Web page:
The Miccosukee Indian tribe has severed their longtime business relationship with their former lawyer, Dexter Lehtinen, and has filed a lawsuit against him for malpractice. The tribe members allege that Lehtinen gave them wrong legal advice on tax issues regarding their gambling profits that has now landed them in trouble with the IRS.
In the suit, the trible disclosed that it had paid Lehtinen $50 million over the last 20 years and that Lehtinen’s “negligent misrepresentation” has resulted in about 250 tribe members being subjected to tax assessments, interest and penalties “in the millions of dollars.”
But Lehtinen, a former US attorney in South Florida claimed that the tribe’s legal action against him has “no basis”. Lehtinen said, “As the case proceeds against me, the public will see they have come after the wrong guy.”
Lehtinen’s account of the matter was that for many years, he had advised them of their tax liability to the government. According to Lehtinen, “(The trible) always told me they were a sovereign entity and they didn’t owe taxes to the federal government. I told them repeatedly for a decade that they have to pay their taxes.” Subsequently, he had given them a “detailed memo” on the topic last year, an action that got him fired as the tribe’s legal counsel in May last year.
Lehtinen also denied the exorbitant legal payments cited in the lawsuit.
Lehtinen, whose wife is US Rep Ileana Ros-Lehtinen, R-Miami, gained prominence in the past for representing the Miccosukee tribe in environmental issues. The decision to terminate his services was made by the new Tribal Council headed by Colley Billie, who replaced longtime chairman Billy Cyprus who himself is in trouble with the IRS. Cypress has been sued by the IRS for nonpayment of back taxes amounting to millions of dollars.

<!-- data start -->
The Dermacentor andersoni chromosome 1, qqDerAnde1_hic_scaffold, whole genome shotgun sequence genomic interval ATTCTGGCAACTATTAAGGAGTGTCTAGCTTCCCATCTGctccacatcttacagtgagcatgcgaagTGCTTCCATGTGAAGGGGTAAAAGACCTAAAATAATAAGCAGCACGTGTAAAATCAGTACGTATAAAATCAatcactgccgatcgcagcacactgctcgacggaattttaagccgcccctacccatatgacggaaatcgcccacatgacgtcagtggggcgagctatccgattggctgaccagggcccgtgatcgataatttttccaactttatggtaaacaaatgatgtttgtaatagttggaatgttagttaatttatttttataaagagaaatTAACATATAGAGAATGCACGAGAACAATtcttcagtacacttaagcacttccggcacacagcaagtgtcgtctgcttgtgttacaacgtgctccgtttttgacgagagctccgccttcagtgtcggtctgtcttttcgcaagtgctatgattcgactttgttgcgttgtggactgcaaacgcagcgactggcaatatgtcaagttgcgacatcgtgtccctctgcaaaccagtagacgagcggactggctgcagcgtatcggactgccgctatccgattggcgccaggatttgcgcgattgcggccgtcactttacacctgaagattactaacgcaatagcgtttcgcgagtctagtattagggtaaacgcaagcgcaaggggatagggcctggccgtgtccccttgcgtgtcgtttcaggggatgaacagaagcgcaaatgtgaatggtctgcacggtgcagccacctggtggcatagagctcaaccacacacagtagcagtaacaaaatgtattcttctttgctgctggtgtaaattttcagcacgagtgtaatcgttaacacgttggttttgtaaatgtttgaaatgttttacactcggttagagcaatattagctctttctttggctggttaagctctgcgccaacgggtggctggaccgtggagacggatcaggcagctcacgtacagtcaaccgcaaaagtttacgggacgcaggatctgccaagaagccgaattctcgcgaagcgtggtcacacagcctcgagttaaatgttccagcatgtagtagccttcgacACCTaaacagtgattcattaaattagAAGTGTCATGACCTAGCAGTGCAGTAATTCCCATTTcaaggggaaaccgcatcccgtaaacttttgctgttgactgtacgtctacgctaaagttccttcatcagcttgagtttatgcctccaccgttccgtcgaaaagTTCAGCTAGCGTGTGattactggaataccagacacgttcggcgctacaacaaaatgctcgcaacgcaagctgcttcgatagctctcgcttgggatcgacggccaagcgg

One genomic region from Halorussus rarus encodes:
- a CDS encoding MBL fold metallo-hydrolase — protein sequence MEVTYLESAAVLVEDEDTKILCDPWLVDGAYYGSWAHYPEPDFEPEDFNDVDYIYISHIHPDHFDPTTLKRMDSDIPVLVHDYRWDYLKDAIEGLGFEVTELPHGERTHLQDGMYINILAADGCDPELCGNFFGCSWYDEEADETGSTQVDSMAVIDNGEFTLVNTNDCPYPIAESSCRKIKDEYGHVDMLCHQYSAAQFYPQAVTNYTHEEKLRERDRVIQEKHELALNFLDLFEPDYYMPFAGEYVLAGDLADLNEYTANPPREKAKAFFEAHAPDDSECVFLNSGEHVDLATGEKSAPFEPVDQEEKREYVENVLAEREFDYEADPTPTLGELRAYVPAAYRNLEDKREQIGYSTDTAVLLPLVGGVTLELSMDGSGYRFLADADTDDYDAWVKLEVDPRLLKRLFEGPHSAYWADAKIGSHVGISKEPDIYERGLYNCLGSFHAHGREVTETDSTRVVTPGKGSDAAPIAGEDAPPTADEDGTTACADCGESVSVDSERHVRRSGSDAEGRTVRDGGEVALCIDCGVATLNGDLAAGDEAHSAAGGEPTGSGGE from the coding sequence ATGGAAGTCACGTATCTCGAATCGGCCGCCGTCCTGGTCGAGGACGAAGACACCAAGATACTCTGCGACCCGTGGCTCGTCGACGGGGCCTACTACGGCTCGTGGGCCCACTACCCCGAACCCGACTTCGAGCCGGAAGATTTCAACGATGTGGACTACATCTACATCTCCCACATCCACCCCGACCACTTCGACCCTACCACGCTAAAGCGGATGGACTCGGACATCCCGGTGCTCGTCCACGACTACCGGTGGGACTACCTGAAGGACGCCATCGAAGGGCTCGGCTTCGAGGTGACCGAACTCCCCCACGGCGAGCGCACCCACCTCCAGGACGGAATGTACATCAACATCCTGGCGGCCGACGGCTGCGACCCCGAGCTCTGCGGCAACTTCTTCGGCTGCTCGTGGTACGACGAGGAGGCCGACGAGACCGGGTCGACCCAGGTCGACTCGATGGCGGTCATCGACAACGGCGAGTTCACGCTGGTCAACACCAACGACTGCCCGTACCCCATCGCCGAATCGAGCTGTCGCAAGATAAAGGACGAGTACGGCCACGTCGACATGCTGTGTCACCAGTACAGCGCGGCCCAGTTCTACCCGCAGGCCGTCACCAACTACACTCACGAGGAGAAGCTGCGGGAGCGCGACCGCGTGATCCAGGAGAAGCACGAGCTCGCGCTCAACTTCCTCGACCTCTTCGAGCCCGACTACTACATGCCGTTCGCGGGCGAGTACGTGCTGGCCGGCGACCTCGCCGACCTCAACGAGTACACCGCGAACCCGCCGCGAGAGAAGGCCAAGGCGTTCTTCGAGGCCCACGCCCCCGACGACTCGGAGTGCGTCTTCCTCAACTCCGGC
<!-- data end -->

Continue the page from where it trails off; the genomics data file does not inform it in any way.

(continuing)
The Miccosukee tribe as a whole is a sovereign nation thus exempted from paying taxes. However, individual members of the tribe are liable to pay taxes on their earnings and distribution receipts from the tribe’s gambling activities. The amount of gambling revenue and the plan for distributing gambling profits to tribe members is to be submitted to the US Bureau of Indian Affairs. But the Miccosukees are the only tribe that has not been doing so. This is in contravention of the Indian Gaming Regulatory Act.
The National Indian Gaming Commission issued a regulation in 2005 requiring all tribes to report their gaming income, file their distribution plan, and withhold taxes. But the Miccosukees disagreed and took the IRS to court. They lost the case. US District Judge Alan S. Gold ruled in favor of the IRS. The tribe was ordered to disclose all their financial records to the IRS as part of an investigation into its alleged failure to report and withhold income taxes on gambling profits distributed to its members from 2006-2010.
The tribe said they relied on Lehtinen’s counsel to them in their defense in the case. Now they are suing Lehtinen for malpractice in assuring them they were not liable to pay taxes. The suit cites a letter by Lehtinen to the IRS dated June 27, 2006, which said in part, “The Miccosukee Tribal members are not required to pay income tax, nor does the Tribe have any related withholding obligations.”
But Lehtinen accused the Miccosukee of distorting the truth. “The basis for their not paying taxes was their position — not mine,” said Lehtinen.
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